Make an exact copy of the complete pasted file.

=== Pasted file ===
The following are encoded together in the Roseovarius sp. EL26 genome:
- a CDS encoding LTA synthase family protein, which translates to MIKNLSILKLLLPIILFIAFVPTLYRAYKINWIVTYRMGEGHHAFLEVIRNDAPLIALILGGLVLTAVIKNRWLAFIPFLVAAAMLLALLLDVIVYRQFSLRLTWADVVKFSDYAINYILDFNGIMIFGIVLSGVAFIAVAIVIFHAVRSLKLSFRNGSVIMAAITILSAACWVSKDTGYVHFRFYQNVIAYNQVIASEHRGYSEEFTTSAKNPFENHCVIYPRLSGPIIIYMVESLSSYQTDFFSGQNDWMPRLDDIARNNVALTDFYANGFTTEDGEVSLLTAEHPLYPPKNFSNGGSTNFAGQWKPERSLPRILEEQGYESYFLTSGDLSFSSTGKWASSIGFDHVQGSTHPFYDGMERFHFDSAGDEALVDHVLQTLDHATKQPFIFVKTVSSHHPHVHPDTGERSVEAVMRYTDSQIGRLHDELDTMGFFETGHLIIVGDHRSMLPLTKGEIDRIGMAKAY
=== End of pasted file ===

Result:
The following are encoded together in the Roseovarius sp. EL26 genome:
- a CDS encoding LTA synthase family protein, which translates to MIKNLSILKLLLPIILFIAFVPTLYRAYKINWIVTYRMGEGHHAFLEVIRNDAPLIALILGGLVLTAVIKNRWLAFIPFLVAAAMLLALLLDVIVYRQFSLRLTWADVVKFSDYAINYILDFNGIMIFGIVLSGVAFIAVAIVIFHAVRSLKLSFRNGSVIMAAITILSAACWVSKDTGYVHFRFYQNVIAYNQVIASEHRGYSEEFTTSAKNPFENHCVIYPRLSGPIIIYMVESLSSYQTDFFSGQNDWMPRLDDIARNNVALTDFYANGFTTEDGEVSLLTAEHPLYPPKNFSNGGSTNFAGQWKPERSLPRILEEQGYESYFLTSGDLSFSSTGKWASSIGFDHVQGSTHPFYDGMERFHFDSAGDEALVDHVLQTLDHATKQPFIFVKTVSSHHPHVHPDTGERSVEAVMRYTDSQIGRLHDELDTMGFFETGHLIIVGDHRSMLPLTKGEIDRIGMAKAY